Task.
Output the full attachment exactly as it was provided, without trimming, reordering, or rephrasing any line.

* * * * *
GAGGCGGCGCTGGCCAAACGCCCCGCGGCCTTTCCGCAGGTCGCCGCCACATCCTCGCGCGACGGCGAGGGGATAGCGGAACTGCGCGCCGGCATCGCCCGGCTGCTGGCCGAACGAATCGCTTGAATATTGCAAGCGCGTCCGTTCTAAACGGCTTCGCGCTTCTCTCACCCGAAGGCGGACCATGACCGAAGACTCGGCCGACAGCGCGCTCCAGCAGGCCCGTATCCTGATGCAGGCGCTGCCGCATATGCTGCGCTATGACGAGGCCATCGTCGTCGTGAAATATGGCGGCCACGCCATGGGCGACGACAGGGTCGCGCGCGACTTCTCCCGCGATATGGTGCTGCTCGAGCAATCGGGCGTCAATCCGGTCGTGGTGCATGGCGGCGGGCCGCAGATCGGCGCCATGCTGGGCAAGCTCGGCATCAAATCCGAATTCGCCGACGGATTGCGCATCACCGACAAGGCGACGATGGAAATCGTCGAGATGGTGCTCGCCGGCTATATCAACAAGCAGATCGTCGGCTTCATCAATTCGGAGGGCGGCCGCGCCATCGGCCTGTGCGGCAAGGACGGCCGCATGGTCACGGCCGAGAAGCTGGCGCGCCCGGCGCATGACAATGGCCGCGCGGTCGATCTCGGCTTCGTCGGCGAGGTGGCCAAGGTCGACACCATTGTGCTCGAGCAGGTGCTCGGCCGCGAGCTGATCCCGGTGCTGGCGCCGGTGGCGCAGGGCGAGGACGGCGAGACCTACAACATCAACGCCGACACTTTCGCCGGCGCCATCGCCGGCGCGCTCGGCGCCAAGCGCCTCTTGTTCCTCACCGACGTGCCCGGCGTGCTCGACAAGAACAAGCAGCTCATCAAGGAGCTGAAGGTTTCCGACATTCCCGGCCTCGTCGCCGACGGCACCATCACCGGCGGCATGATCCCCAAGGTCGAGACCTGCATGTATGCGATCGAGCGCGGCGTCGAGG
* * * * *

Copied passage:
GAGGCGGCGCTGGCCAAACGCCCCGCGGCCTTTCCGCAGGTCGCCGCCACATCCTCGCGCGACGGCGAGGGGATAGCGGAACTGCGCGCCGGCATCGCCCGGCTGCTGGCCGAACGAATCGCTTGAATATTGCAAGCGCGTCCGTTCTAAACGGCTTCGCGCTTCTCTCACCCGAAGGCGGACCATGACCGAAGACTCGGCCGACAGCGCGCTCCAGCAGGCCCGTATCCTGATGCAGGCGCTGCCGCATATGCTGCGCTATGACGAGGCCATCGTCGTCGTGAAATATGGCGGCCACGCCATGGGCGACGACAGGGTCGCGCGCGACTTCTCCCGCGATATGGTGCTGCTCGAGCAATCGGGCGTCAATCCGGTCGTGGTGCATGGCGGCGGGCCGCAGATCGGCGCCATGCTGGGCAAGCTCGGCATCAAATCCGAATTCGCCGACGGATTGCGCATCACCGACAAGGCGACGATGGAAATCGTCGAGATGGTGCTCGCCGGCTATATCAACAAGCAGATCGTCGGCTTCATCAATTCGGAGGGCGGCCGCGCCATCGGCCTGTGCGGCAAGGACGGCCGCATGGTCACGGCCGAGAAGCTGGCGCGCCCGGCGCATGACAATGGCCGCGCGGTCGATCTCGGCTTCGTCGGCGAGGTGGCCAAGGTCGACACCATTGTGCTCGAGCAGGTGCTCGGCCGCGAGCTGATCCCGGTGCTGGCGCCGGTGGCGCAGGGCGAGGACGGCGAGACCTACAACATCAACGCCGACACTTTCGCCGGCGCCATCGCCGGCGCGCTCGGCGCCAAGCGCCTCTTGTTCCTCACCGACGTGCCCGGCGTGCTCGACAAGAACAAGCAGCTCATCAAGGAGCTGAAGGTTTCCGACATTCCCGGCCTCGTCGCCGACGGCACCATCACCGGCGGCATGATCCCCAAGGTCGAGACCTGCATGTATGCGATCGAGCGCGGCGTCGAGG